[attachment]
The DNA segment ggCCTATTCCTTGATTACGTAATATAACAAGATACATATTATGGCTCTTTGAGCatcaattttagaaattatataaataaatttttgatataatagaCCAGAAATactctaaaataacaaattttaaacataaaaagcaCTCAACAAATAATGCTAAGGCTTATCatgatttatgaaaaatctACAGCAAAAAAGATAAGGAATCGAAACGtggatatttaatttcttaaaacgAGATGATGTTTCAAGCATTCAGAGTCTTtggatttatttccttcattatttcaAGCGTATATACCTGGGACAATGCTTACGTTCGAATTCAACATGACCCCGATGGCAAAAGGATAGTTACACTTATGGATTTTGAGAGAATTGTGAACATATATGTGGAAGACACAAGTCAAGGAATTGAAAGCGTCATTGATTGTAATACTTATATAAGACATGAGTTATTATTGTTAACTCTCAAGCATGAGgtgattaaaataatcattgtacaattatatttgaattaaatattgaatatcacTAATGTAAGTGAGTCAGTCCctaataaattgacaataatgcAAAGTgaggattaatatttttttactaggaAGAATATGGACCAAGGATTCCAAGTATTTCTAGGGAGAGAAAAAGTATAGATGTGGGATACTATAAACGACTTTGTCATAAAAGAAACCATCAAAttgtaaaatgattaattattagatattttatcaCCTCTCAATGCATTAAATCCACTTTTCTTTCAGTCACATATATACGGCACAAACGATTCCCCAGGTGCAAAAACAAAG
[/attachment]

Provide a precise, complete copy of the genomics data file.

The DNA segment ggCCTATTCCTTGATTACGTAATATAACAAGATACATATTATGGCTCTTTGAGCatcaattttagaaattatataaataaatttttgatataatagaCCAGAAATactctaaaataacaaattttaaacataaaaagcaCTCAACAAATAATGCTAAGGCTTATCatgatttatgaaaaatctACAGCAAAAAAGATAAGGAATCGAAACGtggatatttaatttcttaaaacgAGATGATGTTTCAAGCATTCAGAGTCTTtggatttatttccttcattatttcaAGCGTATATACCTGGGACAATGCTTACGTTCGAATTCAACATGACCCCGATGGCAAAAGGATAGTTACACTTATGGATTTTGAGAGAATTGTGAACATATATGTGGAAGACACAAGTCAAGGAATTGAAAGCGTCATTGATTGTAATACTTATATAAGACATGAGTTATTATTGTTAACTCTCAAGCATGAGgtgattaaaataatcattgtacaattatatttgaattaaatattgaatatcacTAATGTAAGTGAGTCAGTCCctaataaattgacaataatgcAAAGTgaggattaatatttttttactaggaAGAATATGGACCAAGGATTCCAAGTATTTCTAGGGAGAGAAAAAGTATAGATGTGGGATACTATAAACGACTTTGTCATAAAAGAAACCATCAAAttgtaaaatgattaattattagatattttatcaCCTCTCAATGCATTAAATCCACTTTTCTTTCAGTCACATATATACGGCACAAACGATTCCCCAGGTGCAAAAACAAAG